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Learning Through Their Stories
By Sheila Ngoc Pham
When I arrive at Orara High School in Coffs Harbour with my colleagues from Sydney Story Factory, I can see that the teacher, Alex Riske, have brought together a large group of students, most enrolled in the intensive English program. It's clear that they are refugees or migrants, and even though that's also my history, what must be so raw for them feels so distant to me after all these years.
The first creative writing exercise we take them through is a poem constructed by answering a series of questions. Anyone with the most basic grasp of English can write this poem and, as I discover that morning, some of the most simple ones are the most moving. When adjectives and other literary flourishes are stripped away, only feelings and everyday objects remain.
In just a few hours with these students in the school library I learn so much about the world, things I probably should know but really don’t. Like the Hazara students whose families were persecuted by the Taliban; how they fled Afghanistan by going over to Pakistan, living there indefinitely in refugee camps until their application to settle in Australia was approved many years later.
I chat with one boy about how he misses freshly baked Afghan bread because he’s written it down in a story about his family. We agree that if he lived in Sydney or Brisbane he’d be able to find some easily, and I tell him I know exactly where to find a good Afghan bakery in Auburn. Refugee resettlement has transformed Coffs remarkably in recent years, but not enough to warrant its own Afghan bakery. Not yet, anyway.
I’d visited Coffs only once before, 20 years earlier, a brief stop at the town’s infamous Big Banana on the 10-hour drive from Sydney to the Gold Coast. It was the only time we ever visited because family holidays were rare. My parents were always working, often on weekends as well, and for a time Dad even worked two full-time jobs going straight from one to the other with a short nap in between.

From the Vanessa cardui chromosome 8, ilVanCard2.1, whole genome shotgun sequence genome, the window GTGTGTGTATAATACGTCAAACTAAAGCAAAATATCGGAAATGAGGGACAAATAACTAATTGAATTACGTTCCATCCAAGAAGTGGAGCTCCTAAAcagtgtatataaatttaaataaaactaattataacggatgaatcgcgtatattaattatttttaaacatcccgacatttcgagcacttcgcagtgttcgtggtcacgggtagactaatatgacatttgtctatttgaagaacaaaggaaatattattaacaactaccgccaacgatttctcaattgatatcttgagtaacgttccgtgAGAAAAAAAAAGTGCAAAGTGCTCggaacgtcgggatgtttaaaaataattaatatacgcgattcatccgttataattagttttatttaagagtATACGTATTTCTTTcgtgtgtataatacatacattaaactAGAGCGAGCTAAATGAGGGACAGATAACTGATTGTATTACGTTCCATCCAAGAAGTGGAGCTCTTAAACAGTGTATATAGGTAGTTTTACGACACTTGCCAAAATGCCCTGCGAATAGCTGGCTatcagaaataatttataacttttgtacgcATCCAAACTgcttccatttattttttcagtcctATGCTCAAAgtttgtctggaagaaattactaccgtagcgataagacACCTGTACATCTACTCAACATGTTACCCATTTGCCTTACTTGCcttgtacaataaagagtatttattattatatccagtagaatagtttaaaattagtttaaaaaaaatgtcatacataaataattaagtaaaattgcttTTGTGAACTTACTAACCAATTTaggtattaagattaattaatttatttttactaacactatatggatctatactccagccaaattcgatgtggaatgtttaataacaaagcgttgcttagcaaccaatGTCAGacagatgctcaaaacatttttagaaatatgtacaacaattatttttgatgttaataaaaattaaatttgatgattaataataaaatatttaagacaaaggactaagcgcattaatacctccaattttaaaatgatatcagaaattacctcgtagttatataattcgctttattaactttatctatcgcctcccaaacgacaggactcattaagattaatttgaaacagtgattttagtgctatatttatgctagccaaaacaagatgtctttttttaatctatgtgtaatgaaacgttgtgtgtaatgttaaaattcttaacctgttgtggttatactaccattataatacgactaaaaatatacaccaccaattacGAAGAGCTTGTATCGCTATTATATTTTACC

Later that afternoon we visit Coffs Harbour High. Only three of the students look like recent arrivals to Australia, while the rest seem to be largely white or Aboriginal. I gravitate toward the three, instinctively protective, sitting down with them to support them in their writing.
One boy writes on his sheet of paper that he’s traveled in Australia.
“Where in Australia have you traveled?” I ask.
“Just here, Coffs Harbour.”
“Oh I see, you mean you moved or migrated here,” I said. I look at what else he’s written for some context. “But you’ve written that you flew from Bangkok. Did you stay there?”
“No, I was in Pakistan. We traveled to Islamabad first where we got on the plane.”
“Are you Hazara then?” I asked, going off what I’d learned just that morning from the other kids at Orara High … and when I say that, he just stares at me, his eyes popping out of his head at my recognition.
“How did you know?!”
I suddenly choke up and have to turn away to compose myself before I can face him again.
In that moment I realize how much is still so close to the surface, the countless times people were ignorant of who I was and how my family got here. Turns out I'd just developed a thick skin, long used to the fact that most people don’t appreciate the extraordinary journey undertaken to arrive here after a war.
Knowing he was Hazara was hardly the most profound insight, something learned earlier that day from a few conversations; that he was so pleased with so little reminded me how we — all of us — don’t even have to work that hard to meet people part of the way.
Send us your stories. For guidance and inspiration, here are a few other recent entries: about boxing in the outback, a bread thief, Vegemite, Aussie place names, a play date gone wrong, racism, weekend sport, birthday cakes, another road trip, for the birds, no hat, no play, a housewarming party, tales of nippers, growing up on the creek, generational angst, paying with pineapples, magical mermaid pools, lizard friends, nude beaches, music and road trips, curious lifeguards, death and kindness, plus poetry and #metoo on the work site.